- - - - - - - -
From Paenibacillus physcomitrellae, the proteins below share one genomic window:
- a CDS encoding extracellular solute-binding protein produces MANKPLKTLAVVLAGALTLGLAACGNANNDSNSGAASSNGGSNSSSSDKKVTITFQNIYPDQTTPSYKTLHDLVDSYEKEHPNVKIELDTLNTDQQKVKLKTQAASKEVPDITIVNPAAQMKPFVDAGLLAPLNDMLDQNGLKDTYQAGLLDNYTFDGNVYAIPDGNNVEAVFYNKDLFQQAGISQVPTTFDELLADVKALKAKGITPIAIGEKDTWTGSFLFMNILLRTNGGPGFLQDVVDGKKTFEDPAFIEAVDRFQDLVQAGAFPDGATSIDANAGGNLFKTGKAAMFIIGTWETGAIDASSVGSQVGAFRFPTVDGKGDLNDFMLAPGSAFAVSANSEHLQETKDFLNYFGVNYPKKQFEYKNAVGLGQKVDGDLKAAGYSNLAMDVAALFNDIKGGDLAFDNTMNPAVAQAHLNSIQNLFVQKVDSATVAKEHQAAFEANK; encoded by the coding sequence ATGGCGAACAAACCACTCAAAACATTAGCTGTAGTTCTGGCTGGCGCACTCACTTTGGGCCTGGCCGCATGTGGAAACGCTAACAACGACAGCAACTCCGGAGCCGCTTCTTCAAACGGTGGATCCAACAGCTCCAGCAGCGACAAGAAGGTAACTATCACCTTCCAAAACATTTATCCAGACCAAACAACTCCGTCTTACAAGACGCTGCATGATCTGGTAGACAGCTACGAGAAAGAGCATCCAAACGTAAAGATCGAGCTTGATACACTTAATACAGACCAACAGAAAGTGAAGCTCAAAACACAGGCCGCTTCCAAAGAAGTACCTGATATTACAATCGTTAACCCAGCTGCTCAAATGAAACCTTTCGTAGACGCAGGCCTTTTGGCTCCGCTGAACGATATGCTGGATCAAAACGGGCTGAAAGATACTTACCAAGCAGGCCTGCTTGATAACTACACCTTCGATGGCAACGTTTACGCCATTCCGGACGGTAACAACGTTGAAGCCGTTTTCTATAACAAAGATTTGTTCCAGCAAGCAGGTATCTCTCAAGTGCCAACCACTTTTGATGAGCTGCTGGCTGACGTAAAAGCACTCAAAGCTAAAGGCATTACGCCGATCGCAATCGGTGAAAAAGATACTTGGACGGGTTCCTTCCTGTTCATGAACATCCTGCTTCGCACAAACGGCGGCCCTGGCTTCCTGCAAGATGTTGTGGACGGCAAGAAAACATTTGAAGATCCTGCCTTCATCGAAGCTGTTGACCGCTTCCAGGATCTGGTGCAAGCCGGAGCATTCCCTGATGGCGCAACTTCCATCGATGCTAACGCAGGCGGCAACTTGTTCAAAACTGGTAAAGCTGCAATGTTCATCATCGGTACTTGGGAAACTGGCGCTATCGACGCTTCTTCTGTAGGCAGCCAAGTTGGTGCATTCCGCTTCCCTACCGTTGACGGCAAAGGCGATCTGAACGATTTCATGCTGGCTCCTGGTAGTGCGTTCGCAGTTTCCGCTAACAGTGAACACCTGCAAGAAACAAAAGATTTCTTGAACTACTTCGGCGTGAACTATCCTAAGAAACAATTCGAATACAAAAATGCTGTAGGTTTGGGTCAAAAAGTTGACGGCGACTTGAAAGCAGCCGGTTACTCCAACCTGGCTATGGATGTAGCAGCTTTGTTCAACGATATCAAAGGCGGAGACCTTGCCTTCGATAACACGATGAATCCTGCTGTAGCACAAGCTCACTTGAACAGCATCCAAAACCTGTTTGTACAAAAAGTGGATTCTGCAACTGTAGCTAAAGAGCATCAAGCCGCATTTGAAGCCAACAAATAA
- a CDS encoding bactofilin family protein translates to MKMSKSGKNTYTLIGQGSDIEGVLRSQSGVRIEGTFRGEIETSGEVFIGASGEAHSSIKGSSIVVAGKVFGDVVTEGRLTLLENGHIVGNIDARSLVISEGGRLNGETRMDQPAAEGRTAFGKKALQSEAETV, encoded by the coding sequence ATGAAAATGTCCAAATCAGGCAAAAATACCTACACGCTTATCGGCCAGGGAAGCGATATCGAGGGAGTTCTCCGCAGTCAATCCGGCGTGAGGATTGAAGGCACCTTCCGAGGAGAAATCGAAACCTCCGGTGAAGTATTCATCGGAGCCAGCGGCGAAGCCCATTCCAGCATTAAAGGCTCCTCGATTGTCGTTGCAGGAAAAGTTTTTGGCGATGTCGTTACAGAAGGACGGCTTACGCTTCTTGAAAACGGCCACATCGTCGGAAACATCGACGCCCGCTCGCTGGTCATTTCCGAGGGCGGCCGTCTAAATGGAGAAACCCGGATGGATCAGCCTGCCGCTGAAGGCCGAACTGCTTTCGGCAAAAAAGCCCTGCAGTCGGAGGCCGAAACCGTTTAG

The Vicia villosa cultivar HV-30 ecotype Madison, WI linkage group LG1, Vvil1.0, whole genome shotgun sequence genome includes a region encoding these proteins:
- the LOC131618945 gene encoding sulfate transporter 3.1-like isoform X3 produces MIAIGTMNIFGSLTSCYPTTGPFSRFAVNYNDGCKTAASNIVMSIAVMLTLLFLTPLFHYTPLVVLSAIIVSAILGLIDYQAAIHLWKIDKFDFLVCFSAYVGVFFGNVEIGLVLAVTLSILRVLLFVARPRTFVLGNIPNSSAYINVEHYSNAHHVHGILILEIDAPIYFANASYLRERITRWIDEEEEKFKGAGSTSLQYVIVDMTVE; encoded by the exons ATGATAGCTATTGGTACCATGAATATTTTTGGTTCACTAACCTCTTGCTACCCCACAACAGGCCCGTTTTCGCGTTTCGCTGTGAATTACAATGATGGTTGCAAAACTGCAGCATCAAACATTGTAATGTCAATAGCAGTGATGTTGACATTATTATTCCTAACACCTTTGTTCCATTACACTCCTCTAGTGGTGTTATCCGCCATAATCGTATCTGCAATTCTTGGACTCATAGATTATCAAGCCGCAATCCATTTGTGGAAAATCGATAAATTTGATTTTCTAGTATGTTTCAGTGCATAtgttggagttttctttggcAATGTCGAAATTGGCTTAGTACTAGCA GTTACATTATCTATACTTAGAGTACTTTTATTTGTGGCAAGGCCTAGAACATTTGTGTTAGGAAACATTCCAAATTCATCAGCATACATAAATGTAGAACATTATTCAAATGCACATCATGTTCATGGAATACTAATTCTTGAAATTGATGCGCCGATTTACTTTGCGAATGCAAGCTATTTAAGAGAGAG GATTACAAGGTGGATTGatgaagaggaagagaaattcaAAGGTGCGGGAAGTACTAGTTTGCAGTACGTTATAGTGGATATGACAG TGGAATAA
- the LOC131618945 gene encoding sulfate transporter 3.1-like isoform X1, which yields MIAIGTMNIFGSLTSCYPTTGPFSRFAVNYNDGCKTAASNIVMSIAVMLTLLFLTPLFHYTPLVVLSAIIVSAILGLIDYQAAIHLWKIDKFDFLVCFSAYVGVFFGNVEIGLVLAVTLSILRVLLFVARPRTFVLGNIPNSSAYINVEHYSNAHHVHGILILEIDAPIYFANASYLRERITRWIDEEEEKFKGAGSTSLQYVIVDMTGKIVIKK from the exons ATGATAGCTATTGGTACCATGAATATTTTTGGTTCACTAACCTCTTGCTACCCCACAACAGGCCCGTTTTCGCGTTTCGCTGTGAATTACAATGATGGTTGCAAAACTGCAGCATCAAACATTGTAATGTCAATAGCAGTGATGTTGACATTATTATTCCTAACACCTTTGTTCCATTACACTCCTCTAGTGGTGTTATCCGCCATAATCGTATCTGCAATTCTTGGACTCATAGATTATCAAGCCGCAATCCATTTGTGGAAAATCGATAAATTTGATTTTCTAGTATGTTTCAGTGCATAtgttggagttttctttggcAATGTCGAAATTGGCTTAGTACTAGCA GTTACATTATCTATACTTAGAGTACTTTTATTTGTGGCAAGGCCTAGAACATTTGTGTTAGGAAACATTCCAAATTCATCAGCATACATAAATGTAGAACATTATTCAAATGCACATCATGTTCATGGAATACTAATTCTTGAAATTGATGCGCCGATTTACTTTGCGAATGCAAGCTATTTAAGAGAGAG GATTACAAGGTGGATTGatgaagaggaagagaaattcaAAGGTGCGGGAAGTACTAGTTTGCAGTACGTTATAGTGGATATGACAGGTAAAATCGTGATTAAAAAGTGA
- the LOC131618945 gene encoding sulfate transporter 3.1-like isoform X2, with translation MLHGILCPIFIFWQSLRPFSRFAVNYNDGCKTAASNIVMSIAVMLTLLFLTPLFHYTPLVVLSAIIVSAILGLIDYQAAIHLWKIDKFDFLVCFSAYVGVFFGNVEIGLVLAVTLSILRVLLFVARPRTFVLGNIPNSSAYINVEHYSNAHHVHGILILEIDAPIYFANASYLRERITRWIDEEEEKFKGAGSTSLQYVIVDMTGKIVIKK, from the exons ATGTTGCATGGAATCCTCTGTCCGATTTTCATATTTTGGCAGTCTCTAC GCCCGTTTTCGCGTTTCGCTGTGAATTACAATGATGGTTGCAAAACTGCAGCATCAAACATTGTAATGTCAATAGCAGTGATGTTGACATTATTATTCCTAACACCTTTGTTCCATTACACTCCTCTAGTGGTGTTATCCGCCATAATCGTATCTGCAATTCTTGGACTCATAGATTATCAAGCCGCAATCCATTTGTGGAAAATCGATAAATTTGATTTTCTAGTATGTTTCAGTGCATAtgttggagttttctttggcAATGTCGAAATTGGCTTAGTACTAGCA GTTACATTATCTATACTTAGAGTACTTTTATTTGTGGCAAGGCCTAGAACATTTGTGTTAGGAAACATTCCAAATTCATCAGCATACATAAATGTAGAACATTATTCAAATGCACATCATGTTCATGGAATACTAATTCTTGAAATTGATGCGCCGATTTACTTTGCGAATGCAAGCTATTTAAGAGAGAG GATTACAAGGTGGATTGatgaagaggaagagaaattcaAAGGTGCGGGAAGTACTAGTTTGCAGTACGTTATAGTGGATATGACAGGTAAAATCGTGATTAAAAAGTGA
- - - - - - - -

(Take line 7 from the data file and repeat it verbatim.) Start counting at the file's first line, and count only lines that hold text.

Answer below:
- the LOC131618945 gene encoding sulfate transporter 3.1-like isoform X2, with translation MLHGILCPIFIFWQSLRPFSRFAVNYNDGCKTAASNIVMSIAVMLTLLFLTPLFHYTPLVVLSAIIVSAILGLIDYQAAIHLWKIDKFDFLVCFSAYVGVFFGNVEIGLVLAVTLSILRVLLFVARPRTFVLGNIPNSSAYINVEHYSNAHHVHGILILEIDAPIYFANASYLRERITRWIDEEEEKFKGAGSTSLQYVIVDMTGKIVIKK, from the exons ATGTTGCATGGAATCCTCTGTCCGATTTTCATATTTTGGCAGTCTCTAC GCCCGTTTTCGCGTTTCGCTGTGAATTACAATGATGGTTGCAAAACTGCAGCATCAAACATTGTAATGTCAATAGCAGTGATGTTGACATTATTATTCCTAACACCTTTGTTCCATTACACTCCTCTAGTGGTGTTATCCGCCATAATCGTATCTGCAATTCTTGGACTCATAGATTATCAAGCCGCAATCCATTTGTGGAAAATCGATAAATTTGATTTTCTAGTATGTTTCAGTGCATAtgttggagttttctttggcAATGTCGAAATTGGCTTAGTACTAGCA GTTACATTATCTATACTTAGAGTACTTTTATTTGTGGCAAGGCCTAGAACATTTGTGTTAGGAAACATTCCAAATTCATCAGCATACATAAATGTAGAACATTATTCAAATGCACATCATGTTCATGGAATACTAATTCTTGAAATTGATGCGCCGATTTACTTTGCGAATGCAAGCTATTTAAGAGAGAG GATTACAAGGTGGATTGatgaagaggaagagaaattcaAAGGTGCGGGAAGTACTAGTTTGCAGTACGTTATAGTGGATATGACAGGTAAAATCGTGATTAAAAAGTGA